Cheese Quest (Phil Schadt) – The players start in the mouse nest in the center of the board and cat and cheese tokens are placed around the edges of the board as traps. On your turn you can spend three actions. You can move, pick up cheese, draw a pantry card, or play cards. Cards can do helpful things such as remove traps from the game, set other players back, or control cats. If cats move onto the same space as a mouse, that mouse drops any cheese it is holding and cannot move until the cat moves away. If your mouse is on the same space with two cats, it drops any cheese and runs all the way back to the nest. The first player to successfully bring back two pieces of cheese to the nest wins the game.

Alexandria

Alexandria (LudiCreations) – Players are racing against time as the library of Alexandria burns. The library is built with a random selection of tiles which will be placed in different shapes and patterns each game. Each room also gets four random pieces of furniture. The game takes place over five rounds and in each round you have a set amount of time to move around the library and save things. You spend time to draw extra cards, move, or play cards. Each player has their own unique character which comes with their own unique set of action cards and goals. One player might wish to save as much as they can from the burning building, while another may be trying to destroy it.

Werebeasts

Werebeasts (Bezier Games) – A goal card is placed between each player. Each player looks at the two goal cards next to him and must try to collect the werebeast cards that match their goal cards. Each player is also given eight werechow tokens. On your turn you must always auction off a werebeast card to the other players, but you may also accuse a player of collecting a certain type of werebeast (though you can never accuse them of trying to collect the type you're collecting!). If you're correct, that player is out of the game and you take all his cards. If you're wrong, you're out of the game and the player gets your cards. During the auction phase, you draw an auction card and players may use both their werebeast cards and their werechow tokens to bid. The game ends when there are only two players remaining or all auction cards have been used. Players score one point for each werebeast they collected which matched one of the goal cards.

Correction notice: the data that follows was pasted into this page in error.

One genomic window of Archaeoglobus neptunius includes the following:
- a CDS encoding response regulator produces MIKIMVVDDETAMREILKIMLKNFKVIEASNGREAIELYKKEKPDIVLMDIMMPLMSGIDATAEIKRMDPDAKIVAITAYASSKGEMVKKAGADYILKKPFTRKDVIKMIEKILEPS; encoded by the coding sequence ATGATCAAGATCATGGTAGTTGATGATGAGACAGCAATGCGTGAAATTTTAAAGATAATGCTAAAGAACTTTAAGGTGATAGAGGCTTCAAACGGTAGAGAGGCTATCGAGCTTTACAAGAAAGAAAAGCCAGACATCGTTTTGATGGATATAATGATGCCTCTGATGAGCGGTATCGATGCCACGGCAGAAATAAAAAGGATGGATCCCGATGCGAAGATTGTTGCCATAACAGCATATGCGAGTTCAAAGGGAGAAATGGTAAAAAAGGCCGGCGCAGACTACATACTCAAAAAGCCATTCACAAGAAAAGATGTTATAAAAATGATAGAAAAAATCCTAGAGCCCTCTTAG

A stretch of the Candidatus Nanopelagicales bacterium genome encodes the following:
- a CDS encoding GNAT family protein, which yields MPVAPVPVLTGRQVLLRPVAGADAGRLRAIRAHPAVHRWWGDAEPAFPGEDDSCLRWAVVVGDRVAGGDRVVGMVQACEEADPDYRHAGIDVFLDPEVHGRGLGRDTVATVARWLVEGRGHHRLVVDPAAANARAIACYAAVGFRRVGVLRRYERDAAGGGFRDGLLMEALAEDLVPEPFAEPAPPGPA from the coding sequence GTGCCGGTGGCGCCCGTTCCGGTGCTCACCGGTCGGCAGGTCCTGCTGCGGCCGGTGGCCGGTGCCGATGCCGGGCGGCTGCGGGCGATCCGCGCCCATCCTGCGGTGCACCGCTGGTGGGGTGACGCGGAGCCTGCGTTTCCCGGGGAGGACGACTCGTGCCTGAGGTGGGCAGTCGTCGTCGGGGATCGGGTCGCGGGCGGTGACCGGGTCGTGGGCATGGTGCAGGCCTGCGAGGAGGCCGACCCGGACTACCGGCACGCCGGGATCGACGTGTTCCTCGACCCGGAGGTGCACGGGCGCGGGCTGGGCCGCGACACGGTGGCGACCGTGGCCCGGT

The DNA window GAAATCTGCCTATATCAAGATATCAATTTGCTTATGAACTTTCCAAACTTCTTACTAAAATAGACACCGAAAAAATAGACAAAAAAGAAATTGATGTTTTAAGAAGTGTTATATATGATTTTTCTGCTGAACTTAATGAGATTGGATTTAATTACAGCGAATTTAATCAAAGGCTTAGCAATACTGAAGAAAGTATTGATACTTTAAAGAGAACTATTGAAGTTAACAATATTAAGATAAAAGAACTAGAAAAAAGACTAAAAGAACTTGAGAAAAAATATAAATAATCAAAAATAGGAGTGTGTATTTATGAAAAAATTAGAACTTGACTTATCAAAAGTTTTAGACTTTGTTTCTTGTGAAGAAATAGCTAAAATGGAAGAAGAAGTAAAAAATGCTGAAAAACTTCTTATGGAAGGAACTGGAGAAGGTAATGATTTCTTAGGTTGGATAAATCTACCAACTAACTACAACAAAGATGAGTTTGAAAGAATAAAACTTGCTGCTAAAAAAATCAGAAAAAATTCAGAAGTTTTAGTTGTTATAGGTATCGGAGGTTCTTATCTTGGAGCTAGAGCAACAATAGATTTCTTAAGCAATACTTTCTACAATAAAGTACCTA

Conspiracy Theory

Conspiracy Theory (Steve Jackson Games) – In this party game you are trying to construct the best conspiracy. You start with ten cards from the white deck, and a different player each turn is the judge. The judge draws a card from the black deck which begins the conspiracy. The black card is passed to the player on the judge's left who matches it with one of their white cards, creating a conspiracy. The black card is passed around the table with each player choosing one of their white cards to play with it and trying to explain why their conspiracy is the best. The judge chooses his favorite and that player gets to keep the black card. The player with the most black cards at the end of the game, wins.

Disclosure: unless otherwise noted, we have not seen or played any of the above games. Our assessment of each is based on the information given on the crowdfunding project page.